- Zachary T. Bloomgarden, MD, is a practicing endocrinologist in New York, New York, and is affiliated with the Diabetes Center, Mount Sinai School of Medicine, New York, New York
- CHF, congestive heart failure
- CVD, cardiovascular disease
- FFA, free fatty acid
- IAPP, islet amyloid polypeptide
- PGZ, pioglitazone
- PPAR, peroxisome proliferator–activated receptor
- RGZ, rosiglitazone
- TGZ, troglitazone
- TZD, thiazolidinedione
- UKPDS, U.K. Prospective Diabetes Study
This is the fifth in a series of articles on presentations at the American Diabetes Association Annual Meeting, Orlando, Florida, 4–8 June 2004.
At a debate at the American Diabetes Association (ADA) meeting on the use of thiazolidinediones (TZDs) in type 2 diabetes, David M. Kendall (Minneapolis, MN) discussed their advantages. He presented evidence that the agents improve glycemic control, target the metabolic defects of insulin resistance and insulin deficiency, and potentially preserve β-cell function and, therefore, prevent diabetes. Furthermore, he discussed the role of insulin resistance in increasing cardiovascular disease (CVD) risk, the safety and tolerability of the drugs, and aspects of their cost.
All oral hypoglycemic agents lower plasma glucose by 30–80 mg/dl and HbA1c by up to 2–2.5%. However, Kendall stated, only 25–30% of patients achieve adequate glycemic control with metformin or secretagogue monotherapy and only 15–20% with TZDs. “It is how we get there that is important,” he stated, and because hyperglycemia is caused by paired defects of both insulin resistance and deficiency, its treatment requires addressing both pathogenic defects. The U.K. Prospective Diabetes Study (UKPDS) showed that type 2 diabetes is a progressive disease with declining β-cell function but may have been flawed due to a lack of sufficiently high doses of insulin and not having TZDs or insulin analogs available. Kendall noted that the HbA1c goal for individuals with type 2 diabetes should be <7%, and perhaps should be <6%, although he noted that, on a population basis, glycemic treatment has not improved particularly over the past decade.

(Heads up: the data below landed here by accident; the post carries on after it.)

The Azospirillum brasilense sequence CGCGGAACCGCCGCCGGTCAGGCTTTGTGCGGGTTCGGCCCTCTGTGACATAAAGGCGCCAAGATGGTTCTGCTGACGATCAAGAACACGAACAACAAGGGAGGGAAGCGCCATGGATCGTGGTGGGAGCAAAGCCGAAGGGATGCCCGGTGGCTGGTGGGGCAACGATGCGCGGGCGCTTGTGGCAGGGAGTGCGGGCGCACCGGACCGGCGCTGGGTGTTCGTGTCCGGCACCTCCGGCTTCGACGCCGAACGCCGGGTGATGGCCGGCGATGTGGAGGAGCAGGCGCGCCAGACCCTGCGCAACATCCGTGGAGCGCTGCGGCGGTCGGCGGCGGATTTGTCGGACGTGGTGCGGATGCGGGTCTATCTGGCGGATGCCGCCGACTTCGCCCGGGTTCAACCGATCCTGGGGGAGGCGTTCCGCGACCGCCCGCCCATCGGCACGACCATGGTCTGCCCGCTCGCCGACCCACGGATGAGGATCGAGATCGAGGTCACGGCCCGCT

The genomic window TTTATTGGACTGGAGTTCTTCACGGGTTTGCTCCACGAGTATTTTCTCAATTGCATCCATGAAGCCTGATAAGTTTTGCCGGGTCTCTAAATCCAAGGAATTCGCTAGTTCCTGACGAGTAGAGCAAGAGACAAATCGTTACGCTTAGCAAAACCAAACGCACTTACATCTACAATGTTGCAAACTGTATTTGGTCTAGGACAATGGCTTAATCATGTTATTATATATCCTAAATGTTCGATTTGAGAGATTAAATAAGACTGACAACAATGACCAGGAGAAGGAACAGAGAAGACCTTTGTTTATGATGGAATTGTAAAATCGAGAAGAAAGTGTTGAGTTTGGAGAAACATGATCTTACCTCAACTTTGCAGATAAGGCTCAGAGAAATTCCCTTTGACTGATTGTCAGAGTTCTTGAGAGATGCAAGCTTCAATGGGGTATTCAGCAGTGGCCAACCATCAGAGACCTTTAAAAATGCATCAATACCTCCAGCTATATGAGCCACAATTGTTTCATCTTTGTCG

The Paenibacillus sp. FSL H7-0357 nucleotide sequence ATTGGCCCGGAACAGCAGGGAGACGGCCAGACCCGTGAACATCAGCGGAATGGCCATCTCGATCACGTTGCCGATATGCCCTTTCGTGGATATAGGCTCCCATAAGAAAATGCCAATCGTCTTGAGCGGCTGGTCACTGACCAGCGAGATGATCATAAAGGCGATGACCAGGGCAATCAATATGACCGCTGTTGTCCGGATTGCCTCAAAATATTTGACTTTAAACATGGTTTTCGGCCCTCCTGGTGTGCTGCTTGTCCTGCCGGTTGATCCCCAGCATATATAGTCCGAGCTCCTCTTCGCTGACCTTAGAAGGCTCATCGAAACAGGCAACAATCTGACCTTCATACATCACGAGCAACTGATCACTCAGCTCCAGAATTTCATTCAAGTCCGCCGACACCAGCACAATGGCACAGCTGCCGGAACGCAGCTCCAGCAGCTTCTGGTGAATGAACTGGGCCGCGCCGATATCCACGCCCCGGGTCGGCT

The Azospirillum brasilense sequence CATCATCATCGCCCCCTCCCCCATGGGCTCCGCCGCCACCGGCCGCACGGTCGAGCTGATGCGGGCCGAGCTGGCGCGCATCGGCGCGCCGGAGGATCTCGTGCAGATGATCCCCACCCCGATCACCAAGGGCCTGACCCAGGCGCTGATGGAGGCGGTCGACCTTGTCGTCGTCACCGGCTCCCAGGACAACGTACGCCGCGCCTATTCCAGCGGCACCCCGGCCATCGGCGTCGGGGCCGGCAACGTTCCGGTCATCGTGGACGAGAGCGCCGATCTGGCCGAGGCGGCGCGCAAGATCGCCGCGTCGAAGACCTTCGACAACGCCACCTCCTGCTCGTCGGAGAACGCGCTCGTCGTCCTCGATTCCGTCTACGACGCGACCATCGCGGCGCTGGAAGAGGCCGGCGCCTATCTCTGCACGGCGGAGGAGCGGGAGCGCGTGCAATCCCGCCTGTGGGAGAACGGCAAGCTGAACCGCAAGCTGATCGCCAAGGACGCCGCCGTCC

Although insulin secretion is apparently increased in the setting of compensation to insulin resistance, subsequent progressive β-cell dysfunction occurs that is associated with adverse effects of hyperglycemia, insulin resistance, fatty acids, and adipocytokines. TZDs decrease insulin resistance and prevent the decline in β-cell mass, …